Maybe there's gender inside your head, maybe there's not. I don't know. There's probably some gender inside my head, but it matters precious little in my everyday life. What matters, hugely, is gender other people ascribe to me, you and aunt Tillie. Most people don't seem to care about identities at all - they just slop a gender on you, and if you're lucky, it sorta kinda fits, and if you're unlucky, it's a match made in hell - not only does it not fit, but other people are hell-bent on making you fit the gender.
A big part of gender lives in the perceptions of other people.
I think that's often missed in queer studies: the preferred position seems to be looking in, not out. Prominent questions being gender identities (how do you feel, on the inside?), gender presentation (how do you like to present yourself? - instead of asking myself why do I see you the way I do?), gender transgression (how/why do you transgress? - instead of why do I see the way you are as transgressing?).
The point of view is from an unknown, "neutral" observer to a queer "subject" - but the questions asked, and the answers given to them betray something else entirely: it's the observing subject that gets to ask the questions, and it's not the observing subject that questions hirself, or sees hirself as a subject, even - that bit of subjectivity is, more often than not, entirely hidden from view. It's replaced with a "subjectivity" (within very strict limits - questioning of the questioner is definitely not allowed) for the queer transgressor and a mock objectivity for the "neutral" observer. For samples, go read almost any of the big names: Butler, Foucault, Sedgwick, Halberstam - the list goes on and on. These people tell almost nothing of themselves yet proceed to dissect queer lives from a supposedly neutral standpoint of academia.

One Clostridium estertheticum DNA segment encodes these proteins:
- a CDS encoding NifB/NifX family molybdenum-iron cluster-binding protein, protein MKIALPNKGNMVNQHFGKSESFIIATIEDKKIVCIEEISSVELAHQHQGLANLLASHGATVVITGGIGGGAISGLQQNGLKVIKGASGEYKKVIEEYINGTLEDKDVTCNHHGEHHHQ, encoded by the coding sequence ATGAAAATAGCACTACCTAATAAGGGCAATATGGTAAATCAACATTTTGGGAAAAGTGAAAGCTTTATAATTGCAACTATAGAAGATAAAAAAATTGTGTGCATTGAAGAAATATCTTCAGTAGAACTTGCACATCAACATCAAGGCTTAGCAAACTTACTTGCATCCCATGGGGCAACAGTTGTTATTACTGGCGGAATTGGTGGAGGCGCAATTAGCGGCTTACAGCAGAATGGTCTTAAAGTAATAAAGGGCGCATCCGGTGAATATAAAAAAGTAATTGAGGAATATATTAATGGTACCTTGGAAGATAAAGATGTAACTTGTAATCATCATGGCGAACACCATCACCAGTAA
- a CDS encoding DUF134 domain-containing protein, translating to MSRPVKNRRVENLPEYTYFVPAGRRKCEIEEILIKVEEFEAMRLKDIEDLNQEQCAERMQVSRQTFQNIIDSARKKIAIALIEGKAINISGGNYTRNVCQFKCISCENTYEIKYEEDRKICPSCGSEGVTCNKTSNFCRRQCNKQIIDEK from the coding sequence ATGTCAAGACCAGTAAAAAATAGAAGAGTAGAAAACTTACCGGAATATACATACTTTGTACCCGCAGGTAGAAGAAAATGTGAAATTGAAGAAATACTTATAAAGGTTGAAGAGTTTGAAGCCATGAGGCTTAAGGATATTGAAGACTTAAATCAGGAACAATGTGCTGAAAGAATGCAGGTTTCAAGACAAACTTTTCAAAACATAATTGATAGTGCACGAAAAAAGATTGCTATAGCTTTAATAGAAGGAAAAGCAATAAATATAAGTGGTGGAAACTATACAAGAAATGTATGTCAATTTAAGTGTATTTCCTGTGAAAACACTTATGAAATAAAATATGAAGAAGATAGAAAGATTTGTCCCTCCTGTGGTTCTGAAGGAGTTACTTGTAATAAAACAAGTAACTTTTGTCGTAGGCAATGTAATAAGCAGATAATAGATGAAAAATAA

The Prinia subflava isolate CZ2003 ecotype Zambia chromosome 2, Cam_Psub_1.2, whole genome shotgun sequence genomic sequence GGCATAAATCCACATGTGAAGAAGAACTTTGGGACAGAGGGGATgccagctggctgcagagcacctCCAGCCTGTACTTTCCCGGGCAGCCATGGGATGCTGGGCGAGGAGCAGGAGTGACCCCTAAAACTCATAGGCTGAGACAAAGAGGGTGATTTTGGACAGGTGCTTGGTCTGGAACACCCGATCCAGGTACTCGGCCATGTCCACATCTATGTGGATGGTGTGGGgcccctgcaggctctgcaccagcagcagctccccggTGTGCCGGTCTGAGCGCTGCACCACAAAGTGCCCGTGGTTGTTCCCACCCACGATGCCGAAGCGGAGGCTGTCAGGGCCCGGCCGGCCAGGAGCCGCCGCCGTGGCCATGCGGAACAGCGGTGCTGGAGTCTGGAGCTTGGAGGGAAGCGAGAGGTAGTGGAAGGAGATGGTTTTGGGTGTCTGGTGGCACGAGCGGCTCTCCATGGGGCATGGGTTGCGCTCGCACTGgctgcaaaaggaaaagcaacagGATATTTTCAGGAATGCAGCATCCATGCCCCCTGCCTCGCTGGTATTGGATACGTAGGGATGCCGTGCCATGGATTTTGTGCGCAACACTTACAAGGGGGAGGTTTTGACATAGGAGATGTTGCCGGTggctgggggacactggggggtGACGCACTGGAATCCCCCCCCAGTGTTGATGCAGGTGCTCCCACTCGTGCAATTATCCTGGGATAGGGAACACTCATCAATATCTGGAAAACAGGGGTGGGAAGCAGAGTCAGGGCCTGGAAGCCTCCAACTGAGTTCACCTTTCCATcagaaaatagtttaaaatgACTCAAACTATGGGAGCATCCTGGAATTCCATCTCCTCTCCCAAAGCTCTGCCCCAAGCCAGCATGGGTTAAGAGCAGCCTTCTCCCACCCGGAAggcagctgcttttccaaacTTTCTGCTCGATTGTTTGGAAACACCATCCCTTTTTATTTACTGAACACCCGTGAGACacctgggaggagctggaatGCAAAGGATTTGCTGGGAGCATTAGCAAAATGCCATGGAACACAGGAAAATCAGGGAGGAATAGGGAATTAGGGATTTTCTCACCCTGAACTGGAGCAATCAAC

Well, I beg to differ. It seems to me gender is made by the observers. It's not entirely independent of the observations, but there's a lot of room for interpretation of observations, and this room is used by the observers to build, model and create gender - and this is the but that interests me greatly. It's also a bit that, AFAIK, hasn't been studied much. I'd call it the hermeneutics of gender (well, being the Gadamer-loving humanist I am, this is hardly a surprise). Why do we see the things the way we do is, in my opinion, the crucial question.
This point of view has also the helpful effect of removing the onus of being observed from us trans/queer/whatever people. It's not us. It's the people questioning us that really need to be questioned.